William A. Ackman, the best choice of Pershing Square Capital Management L.P., penned instructions to shareholders now that relived the worst twelve month in the U.S. hedge fund’s 12-year history. Among allusions to unforced errors in tennis and recent personnel changes in the firm, Ackman attempts to justify why his investors fared so poorly in 2015.
Here are several phrases and ideas he references in 13 pages, and just what he strategies by them:
In his mea culpa, Ackman admits that his biggest investing mistake wasn’t knowing when to trim or exit positions that approached their intrinsic value. He says the firm over-emphasized the “platform value” of certain stocks, a concept he has previously touted. With superior management and shareholder-friendly capital allocation, a platform company, such as Canadian drugmaker Valeant Pharmaceuticals International Inc., can supposedly create more value for its shareholders through acquisitions.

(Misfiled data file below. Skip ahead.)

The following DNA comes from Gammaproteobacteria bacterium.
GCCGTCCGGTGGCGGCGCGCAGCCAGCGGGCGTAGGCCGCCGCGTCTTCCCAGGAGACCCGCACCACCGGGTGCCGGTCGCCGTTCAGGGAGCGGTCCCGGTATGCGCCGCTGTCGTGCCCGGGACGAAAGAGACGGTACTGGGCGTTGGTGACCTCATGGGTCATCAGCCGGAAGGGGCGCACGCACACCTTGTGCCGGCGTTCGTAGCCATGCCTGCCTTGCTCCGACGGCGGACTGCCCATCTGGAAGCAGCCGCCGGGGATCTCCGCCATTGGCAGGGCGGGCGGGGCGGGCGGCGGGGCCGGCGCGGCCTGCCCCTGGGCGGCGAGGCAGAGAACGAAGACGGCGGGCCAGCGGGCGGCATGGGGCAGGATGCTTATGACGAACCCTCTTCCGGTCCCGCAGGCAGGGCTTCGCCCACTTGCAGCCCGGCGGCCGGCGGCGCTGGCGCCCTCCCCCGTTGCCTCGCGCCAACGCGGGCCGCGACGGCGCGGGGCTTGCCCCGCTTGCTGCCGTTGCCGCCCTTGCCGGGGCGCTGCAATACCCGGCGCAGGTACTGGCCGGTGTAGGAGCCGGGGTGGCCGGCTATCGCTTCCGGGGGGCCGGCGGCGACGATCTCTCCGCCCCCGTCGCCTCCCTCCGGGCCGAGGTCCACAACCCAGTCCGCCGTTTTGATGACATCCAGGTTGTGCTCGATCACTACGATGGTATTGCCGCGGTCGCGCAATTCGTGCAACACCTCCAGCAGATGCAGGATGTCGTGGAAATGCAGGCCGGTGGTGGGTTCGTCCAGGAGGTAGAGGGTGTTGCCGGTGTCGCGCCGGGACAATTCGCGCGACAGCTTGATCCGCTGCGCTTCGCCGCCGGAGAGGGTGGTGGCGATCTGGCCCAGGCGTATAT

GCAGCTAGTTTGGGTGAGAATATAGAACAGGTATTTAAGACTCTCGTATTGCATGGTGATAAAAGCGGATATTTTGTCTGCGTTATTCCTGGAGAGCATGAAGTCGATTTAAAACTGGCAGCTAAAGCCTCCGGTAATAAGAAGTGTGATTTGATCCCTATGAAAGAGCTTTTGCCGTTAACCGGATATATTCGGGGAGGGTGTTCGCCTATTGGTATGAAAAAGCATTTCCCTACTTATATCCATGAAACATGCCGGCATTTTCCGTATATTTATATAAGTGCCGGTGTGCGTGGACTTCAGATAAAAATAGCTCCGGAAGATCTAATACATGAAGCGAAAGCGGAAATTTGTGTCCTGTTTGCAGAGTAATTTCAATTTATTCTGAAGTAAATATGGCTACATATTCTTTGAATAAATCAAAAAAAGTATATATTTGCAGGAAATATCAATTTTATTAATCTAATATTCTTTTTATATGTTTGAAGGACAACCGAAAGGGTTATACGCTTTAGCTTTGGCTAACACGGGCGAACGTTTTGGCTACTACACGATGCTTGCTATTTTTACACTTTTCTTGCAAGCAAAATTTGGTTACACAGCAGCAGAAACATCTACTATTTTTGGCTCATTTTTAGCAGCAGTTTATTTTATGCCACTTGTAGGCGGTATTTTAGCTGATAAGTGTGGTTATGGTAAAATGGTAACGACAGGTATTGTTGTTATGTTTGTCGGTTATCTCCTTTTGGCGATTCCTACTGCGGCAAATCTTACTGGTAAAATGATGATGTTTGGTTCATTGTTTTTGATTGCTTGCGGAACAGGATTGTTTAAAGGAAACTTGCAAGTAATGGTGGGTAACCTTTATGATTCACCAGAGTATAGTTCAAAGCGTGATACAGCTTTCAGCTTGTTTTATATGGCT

With that theory in your mind, Pershing bought shares of Valeant, a serial acquirer, at an average price of US$196. Ackman says he didn’t sell this summer, if this was exchanging the mid-US$200s, because he thought the company could buy its way to a higher intrinsic value. Valeant’s stock has since tumbled sharply to US$86.09 from the all-time high of US$263.81 in August. “Looking back, it was a very costly mistake,” Ackman writes.